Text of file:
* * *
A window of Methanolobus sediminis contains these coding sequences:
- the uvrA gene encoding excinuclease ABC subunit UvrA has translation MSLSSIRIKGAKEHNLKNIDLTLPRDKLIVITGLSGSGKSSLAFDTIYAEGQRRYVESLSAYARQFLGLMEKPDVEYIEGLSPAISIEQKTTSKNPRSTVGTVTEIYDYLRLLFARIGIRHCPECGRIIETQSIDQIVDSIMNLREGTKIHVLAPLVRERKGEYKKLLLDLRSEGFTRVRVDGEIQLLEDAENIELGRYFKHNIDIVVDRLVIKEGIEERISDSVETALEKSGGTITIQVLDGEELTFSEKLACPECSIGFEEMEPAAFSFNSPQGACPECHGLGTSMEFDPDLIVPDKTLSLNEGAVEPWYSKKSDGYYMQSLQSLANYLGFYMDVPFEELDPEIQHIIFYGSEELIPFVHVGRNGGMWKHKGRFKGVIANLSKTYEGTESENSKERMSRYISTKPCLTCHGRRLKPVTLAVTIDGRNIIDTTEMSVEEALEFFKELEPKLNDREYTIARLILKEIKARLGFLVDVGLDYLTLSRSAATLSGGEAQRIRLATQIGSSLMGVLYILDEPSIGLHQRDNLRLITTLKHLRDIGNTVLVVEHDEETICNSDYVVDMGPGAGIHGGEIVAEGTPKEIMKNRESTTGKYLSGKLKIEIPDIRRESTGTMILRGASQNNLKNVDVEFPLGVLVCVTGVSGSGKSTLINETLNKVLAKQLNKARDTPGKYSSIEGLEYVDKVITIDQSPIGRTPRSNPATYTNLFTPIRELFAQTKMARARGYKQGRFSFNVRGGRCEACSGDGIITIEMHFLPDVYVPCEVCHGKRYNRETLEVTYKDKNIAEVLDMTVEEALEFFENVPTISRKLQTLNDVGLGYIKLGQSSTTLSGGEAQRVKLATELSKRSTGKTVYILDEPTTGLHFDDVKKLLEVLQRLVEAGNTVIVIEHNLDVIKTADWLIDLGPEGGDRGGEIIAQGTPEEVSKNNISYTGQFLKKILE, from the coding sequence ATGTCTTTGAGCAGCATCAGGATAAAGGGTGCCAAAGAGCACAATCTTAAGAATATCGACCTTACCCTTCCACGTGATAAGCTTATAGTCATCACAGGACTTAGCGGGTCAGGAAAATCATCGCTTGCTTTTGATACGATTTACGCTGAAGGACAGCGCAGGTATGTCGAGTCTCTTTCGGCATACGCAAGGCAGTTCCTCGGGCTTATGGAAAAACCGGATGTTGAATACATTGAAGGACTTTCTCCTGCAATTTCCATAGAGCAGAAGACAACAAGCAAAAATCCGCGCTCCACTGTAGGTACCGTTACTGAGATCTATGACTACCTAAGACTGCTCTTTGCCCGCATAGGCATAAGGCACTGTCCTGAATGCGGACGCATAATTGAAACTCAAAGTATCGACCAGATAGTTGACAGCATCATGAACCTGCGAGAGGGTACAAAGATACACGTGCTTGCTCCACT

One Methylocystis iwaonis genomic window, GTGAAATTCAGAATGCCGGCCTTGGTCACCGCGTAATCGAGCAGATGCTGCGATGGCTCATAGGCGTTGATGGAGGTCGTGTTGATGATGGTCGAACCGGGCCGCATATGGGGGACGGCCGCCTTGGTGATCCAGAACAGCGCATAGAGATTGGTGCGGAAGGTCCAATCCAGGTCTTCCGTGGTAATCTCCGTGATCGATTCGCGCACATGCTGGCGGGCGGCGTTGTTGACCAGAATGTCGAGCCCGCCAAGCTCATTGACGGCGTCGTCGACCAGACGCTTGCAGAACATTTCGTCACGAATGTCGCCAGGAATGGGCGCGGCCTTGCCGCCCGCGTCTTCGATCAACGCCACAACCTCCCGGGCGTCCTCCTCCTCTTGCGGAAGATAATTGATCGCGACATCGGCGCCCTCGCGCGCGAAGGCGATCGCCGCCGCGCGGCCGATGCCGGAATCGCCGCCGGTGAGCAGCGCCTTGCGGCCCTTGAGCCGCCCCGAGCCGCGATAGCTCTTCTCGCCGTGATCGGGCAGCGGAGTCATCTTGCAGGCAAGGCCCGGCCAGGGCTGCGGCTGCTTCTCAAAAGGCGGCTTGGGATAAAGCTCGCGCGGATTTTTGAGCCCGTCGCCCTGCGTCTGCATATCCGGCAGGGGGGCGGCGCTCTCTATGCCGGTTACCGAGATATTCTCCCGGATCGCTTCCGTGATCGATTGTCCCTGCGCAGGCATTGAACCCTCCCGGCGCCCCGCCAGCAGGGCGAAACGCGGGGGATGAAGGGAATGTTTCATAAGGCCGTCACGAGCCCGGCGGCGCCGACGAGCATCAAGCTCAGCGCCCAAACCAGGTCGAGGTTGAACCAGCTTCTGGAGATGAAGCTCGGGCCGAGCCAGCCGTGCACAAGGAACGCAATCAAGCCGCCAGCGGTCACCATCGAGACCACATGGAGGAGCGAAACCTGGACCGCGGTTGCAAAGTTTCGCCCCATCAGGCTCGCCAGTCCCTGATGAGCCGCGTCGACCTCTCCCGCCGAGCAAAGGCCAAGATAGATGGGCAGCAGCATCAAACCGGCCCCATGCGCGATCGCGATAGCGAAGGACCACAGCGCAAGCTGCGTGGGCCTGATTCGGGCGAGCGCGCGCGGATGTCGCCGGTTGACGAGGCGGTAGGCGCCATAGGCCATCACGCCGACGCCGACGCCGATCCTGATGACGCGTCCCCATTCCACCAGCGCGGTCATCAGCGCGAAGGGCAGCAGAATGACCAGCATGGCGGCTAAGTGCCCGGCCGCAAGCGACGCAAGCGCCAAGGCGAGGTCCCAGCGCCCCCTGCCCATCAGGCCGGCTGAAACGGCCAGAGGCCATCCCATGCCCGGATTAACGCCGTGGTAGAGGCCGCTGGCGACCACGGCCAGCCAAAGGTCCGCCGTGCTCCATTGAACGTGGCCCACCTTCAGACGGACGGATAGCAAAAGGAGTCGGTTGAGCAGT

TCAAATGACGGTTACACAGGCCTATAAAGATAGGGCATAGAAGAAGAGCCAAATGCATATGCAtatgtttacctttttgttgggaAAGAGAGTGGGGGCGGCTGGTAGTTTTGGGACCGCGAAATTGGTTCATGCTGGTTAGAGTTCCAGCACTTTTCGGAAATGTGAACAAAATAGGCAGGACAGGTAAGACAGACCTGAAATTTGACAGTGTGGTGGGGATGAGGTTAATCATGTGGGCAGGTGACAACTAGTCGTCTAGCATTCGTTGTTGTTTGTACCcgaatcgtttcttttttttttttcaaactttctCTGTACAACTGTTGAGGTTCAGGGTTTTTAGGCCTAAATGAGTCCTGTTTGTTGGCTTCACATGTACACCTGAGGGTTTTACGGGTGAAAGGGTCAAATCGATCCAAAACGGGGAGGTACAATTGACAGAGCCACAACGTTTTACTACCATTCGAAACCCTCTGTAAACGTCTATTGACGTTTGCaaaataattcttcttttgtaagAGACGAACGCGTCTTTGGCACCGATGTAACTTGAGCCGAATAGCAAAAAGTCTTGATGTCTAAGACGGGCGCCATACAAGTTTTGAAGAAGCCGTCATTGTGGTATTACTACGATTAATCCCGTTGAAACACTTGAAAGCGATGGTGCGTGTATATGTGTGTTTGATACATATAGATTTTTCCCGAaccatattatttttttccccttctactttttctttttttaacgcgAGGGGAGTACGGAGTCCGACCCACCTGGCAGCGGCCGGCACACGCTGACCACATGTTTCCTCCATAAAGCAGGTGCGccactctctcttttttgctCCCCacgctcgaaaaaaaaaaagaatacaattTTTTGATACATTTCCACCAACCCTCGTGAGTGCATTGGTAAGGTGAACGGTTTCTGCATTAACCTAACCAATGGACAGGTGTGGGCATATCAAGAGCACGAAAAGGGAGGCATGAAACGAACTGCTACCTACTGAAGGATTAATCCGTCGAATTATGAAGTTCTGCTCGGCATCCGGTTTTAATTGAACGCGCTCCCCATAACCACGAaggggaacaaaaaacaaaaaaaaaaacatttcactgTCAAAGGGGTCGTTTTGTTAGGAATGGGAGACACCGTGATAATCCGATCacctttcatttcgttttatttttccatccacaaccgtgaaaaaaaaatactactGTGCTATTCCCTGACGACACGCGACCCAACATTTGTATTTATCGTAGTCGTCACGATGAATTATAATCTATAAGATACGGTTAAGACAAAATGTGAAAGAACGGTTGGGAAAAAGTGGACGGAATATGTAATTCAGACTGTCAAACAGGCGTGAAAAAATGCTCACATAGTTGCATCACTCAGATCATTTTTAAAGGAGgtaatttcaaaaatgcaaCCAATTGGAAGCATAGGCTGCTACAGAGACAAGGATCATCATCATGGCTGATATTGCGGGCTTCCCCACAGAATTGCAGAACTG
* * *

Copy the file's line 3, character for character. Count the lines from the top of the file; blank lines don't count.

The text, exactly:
One Methylocystis iwaonis genomic window, GTGAAATTCAGAATGCCGGCCTTGGTCACCGCGTAATCGAGCAGATGCTGCGATGGCTCATAGGCGTTGATGGAGGTCGTGTTGATGATGGTCGAACCGGGCCGCATATGGGGGACGGCCGCCTTGGTGATCCAGAACAGCGCATAGAGATTGGTGCGGAAGGTCCAATCCAGGTCTTCCGTGGTAATCTCCGTGATCGATTCGCGCACATGCTGGCGGGCGGCGTTGTTGACCAGAATGTCGAGCCCGCCAAGCTCATTGACGGCGTCGTCGACCAGACGCTTGCAGAACATTTCGTCACGAATGTCGCCAGGAATGGGCGCGGCCTTGCCGCCCGCGTCTTCGATCAACGCCACAACCTCCCGGGCGTCCTCCTCCTCTTGCGGAAGATAATTGATCGCGACATCGGCGCCCTCGCGCGCGAAGGCGATCGCCGCCGCGCGGCCGATGCCGGAATCGCCGCCGGTGAGCAGCGCCTTGCGGCCCTTGAGCCGCCCCGAGCCGCGATAGCTCTTCTCGCCGTGATCGGGCAGCGGAGTCATCTTGCAGGCAAGGCCCGGCCAGGGCTGCGGCTGCTTCTCAAAAGGCGGCTTGGGATAAAGCTCGCGCGGATTTTTGAGCCCGTCGCCCTGCGTCTGCATATCCGGCAGGGGGGCGGCGCTCTCTATGCCGGTTACCGAGATATTCTCCCGGATCGCTTCCGTGATCGATTGTCCCTGCGCAGGCATTGAACCCTCCCGGCGCCCCGCCAGCAGGGCGAAACGCGGGGGATGAAGGGAATGTTTCATAAGGCCGTCACGAGCCCGGCGGCGCCGACGAGCATCAAGCTCAGCGCCCAAACCAGGTCGAGGTTGAACCAGCTTCTGGAGATGAAGCTCGGGCCGAGCCAGCCGTGCACAAGGAACGCAATCAAGCCGCCAGCGGTCACCATCGAGACCACATGGAGGAGCGAAACCTGGACCGCGGTTGCAAAGTTTCGCCCCATCAGGCTCGCCAGTCCCTGATGAGCCGCGTCGACCTCTCCCGCCGAGCAAAGGCCAAGATAGATGGGCAGCAGCATCAAACCGGCCCCATGCGCGATCGCGATAGCGAAGGACCACAGCGCAAGCTGCGTGGGCCTGATTCGGGCGAGCGCGCGCGGATGTCGCCGGTTGACGAGGCGGTAGGCGCCATAGGCCATCACGCCGACGCCGACGCCGATCCTGATGACGCGTCCCCATTCCACCAGCGCGGTCATCAGCGCGAAGGGCAGCAGAATGACCAGCATGGCGGCTAAGTGCCCGGCCGCAAGCGACGCAAGCGCCAAGGCGAGGTCCCAGCGCCCCCTGCCCATCAGGCCGGCTGAAACGGCCAGAGGCCATCCCATGCCCGGATTAACGCCGTGGTAGAGGCCGCTGGCGACCACGGCCAGCCAAAGGTCCGCCGTGCTCCATTGAACGTGGCCCACCTTCAGACGGACGGATAGCAAAAGGAGTCGGTTGAGCAGT